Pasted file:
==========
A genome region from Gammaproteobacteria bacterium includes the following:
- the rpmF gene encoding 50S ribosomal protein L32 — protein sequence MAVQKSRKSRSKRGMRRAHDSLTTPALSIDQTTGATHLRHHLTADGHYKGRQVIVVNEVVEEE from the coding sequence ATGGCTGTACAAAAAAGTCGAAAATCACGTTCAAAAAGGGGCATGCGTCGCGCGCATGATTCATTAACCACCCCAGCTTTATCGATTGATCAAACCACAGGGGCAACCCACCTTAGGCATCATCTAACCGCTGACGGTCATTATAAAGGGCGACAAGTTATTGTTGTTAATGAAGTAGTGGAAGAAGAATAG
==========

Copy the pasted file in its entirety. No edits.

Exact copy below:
A genome region from Gammaproteobacteria bacterium includes the following:
- the rpmF gene encoding 50S ribosomal protein L32 — protein sequence MAVQKSRKSRSKRGMRRAHDSLTTPALSIDQTTGATHLRHHLTADGHYKGRQVIVVNEVVEEE from the coding sequence ATGGCTGTACAAAAAAGTCGAAAATCACGTTCAAAAAGGGGCATGCGTCGCGCGCATGATTCATTAACCACCCCAGCTTTATCGATTGATCAAACCACAGGGGCAACCCACCTTAGGCATCATCTAACCGCTGACGGTCATTATAAAGGGCGACAAGTTATTGTTGTTAATGAAGTAGTGGAAGAAGAATAG